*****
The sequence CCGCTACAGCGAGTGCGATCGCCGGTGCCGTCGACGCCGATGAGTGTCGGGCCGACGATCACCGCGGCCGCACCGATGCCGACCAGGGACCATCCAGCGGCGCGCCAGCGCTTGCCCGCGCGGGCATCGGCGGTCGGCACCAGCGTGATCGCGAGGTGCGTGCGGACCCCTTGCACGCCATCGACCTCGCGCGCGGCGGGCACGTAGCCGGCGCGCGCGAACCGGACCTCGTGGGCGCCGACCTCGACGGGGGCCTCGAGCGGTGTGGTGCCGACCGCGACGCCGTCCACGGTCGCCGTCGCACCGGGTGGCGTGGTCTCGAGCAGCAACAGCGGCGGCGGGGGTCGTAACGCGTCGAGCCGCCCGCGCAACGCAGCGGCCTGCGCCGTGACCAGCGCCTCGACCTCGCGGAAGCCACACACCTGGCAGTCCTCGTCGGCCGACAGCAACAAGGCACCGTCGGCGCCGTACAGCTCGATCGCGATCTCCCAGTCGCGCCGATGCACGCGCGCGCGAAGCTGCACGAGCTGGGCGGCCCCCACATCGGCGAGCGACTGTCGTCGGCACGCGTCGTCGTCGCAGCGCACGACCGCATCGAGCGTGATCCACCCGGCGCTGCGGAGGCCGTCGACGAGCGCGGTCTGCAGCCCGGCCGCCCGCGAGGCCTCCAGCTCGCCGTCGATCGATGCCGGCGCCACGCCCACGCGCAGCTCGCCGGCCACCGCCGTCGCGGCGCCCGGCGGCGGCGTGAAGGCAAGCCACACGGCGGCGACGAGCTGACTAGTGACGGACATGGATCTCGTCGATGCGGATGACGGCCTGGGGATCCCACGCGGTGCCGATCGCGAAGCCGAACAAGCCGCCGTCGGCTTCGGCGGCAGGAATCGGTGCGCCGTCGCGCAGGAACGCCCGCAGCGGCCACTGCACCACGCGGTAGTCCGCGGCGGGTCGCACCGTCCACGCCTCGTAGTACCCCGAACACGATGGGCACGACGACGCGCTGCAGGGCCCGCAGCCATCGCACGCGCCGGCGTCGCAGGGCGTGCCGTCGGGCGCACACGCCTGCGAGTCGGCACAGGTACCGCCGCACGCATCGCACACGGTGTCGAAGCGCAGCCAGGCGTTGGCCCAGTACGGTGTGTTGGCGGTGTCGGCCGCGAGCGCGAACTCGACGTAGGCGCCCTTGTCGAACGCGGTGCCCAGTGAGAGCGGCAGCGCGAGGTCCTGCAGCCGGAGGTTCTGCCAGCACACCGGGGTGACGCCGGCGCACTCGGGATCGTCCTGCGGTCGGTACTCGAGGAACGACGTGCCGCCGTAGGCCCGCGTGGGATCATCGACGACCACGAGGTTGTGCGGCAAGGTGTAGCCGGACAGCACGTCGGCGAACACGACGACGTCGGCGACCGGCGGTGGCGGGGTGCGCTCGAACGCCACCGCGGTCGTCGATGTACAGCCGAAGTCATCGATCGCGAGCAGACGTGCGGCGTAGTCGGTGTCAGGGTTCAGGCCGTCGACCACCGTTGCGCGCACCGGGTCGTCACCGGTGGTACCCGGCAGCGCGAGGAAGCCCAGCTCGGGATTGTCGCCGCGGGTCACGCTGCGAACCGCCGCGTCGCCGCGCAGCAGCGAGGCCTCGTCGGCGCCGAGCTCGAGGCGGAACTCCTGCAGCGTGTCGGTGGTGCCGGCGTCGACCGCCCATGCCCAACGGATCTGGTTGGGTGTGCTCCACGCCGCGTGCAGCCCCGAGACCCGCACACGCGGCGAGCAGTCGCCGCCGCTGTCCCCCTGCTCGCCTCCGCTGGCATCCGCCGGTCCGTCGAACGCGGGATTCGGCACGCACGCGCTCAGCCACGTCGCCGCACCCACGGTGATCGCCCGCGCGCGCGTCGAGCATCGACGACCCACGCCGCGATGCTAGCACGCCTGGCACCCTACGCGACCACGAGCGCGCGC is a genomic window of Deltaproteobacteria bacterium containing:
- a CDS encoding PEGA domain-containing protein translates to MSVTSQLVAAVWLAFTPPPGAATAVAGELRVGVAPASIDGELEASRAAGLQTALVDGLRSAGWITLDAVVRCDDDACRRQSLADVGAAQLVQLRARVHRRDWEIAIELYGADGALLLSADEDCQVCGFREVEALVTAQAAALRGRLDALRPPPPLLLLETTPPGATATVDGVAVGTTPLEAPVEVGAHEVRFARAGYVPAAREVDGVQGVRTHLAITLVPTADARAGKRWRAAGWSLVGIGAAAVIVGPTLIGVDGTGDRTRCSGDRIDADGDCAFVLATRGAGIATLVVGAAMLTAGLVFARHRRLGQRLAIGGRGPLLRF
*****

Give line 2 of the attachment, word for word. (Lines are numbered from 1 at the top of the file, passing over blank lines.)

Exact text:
- a CDS encoding PEGA domain-containing protein translates to MSVTSQLVAAVWLAFTPPPGAATAVAGELRVGVAPASIDGELEASRAAGLQTALVDGLRSAGWITLDAVVRCDDDACRRQSLADVGAAQLVQLRARVHRRDWEIAIELYGADGALLLSADEDCQVCGFREVEALVTAQAAALRGRLDALRPPPPLLLLETTPPGATATVDGVAVGTTPLEAPVEVGAHEVRFARAGYVPAAREVDGVQGVRTHLAITLVPTADARAGKRWRAAGWSLVGIGAAAVIVGPTLIGVDGTGDRTRCSGDRIDADGDCAFVLATRGAGIATLVVGAAMLTAGLVFARHRRLGQRLAIGGRGPLLRF